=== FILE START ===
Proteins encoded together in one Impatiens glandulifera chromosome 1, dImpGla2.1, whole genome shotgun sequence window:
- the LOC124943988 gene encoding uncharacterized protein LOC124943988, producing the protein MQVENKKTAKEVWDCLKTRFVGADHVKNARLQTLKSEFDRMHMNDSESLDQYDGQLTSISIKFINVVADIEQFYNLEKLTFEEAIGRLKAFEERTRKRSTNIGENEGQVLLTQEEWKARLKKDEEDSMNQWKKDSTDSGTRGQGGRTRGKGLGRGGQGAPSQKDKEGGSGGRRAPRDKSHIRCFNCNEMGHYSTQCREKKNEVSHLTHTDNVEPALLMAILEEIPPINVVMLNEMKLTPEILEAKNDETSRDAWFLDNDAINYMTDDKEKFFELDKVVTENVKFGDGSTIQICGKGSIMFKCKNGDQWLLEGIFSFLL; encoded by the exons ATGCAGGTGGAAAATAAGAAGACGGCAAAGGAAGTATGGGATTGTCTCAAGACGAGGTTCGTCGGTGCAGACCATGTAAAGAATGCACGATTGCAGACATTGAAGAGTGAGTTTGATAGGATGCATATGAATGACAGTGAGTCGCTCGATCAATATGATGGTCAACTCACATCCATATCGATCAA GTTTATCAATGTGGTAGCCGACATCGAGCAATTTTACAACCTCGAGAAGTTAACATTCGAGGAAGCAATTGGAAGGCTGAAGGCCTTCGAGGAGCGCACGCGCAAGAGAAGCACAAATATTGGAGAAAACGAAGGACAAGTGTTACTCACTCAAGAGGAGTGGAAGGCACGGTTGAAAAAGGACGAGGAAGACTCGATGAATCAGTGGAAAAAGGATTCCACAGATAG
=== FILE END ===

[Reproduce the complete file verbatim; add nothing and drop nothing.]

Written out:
Proteins encoded together in one Impatiens glandulifera chromosome 1, dImpGla2.1, whole genome shotgun sequence window:
- the LOC124943988 gene encoding uncharacterized protein LOC124943988, producing the protein MQVENKKTAKEVWDCLKTRFVGADHVKNARLQTLKSEFDRMHMNDSESLDQYDGQLTSISIKFINVVADIEQFYNLEKLTFEEAIGRLKAFEERTRKRSTNIGENEGQVLLTQEEWKARLKKDEEDSMNQWKKDSTDSGTRGQGGRTRGKGLGRGGQGAPSQKDKEGGSGGRRAPRDKSHIRCFNCNEMGHYSTQCREKKNEVSHLTHTDNVEPALLMAILEEIPPINVVMLNEMKLTPEILEAKNDETSRDAWFLDNDAINYMTDDKEKFFELDKVVTENVKFGDGSTIQICGKGSIMFKCKNGDQWLLEGIFSFLL; encoded by the exons ATGCAGGTGGAAAATAAGAAGACGGCAAAGGAAGTATGGGATTGTCTCAAGACGAGGTTCGTCGGTGCAGACCATGTAAAGAATGCACGATTGCAGACATTGAAGAGTGAGTTTGATAGGATGCATATGAATGACAGTGAGTCGCTCGATCAATATGATGGTCAACTCACATCCATATCGATCAA GTTTATCAATGTGGTAGCCGACATCGAGCAATTTTACAACCTCGAGAAGTTAACATTCGAGGAAGCAATTGGAAGGCTGAAGGCCTTCGAGGAGCGCACGCGCAAGAGAAGCACAAATATTGGAGAAAACGAAGGACAAGTGTTACTCACTCAAGAGGAGTGGAAGGCACGGTTGAAAAAGGACGAGGAAGACTCGATGAATCAGTGGAAAAAGGATTCCACAGATAG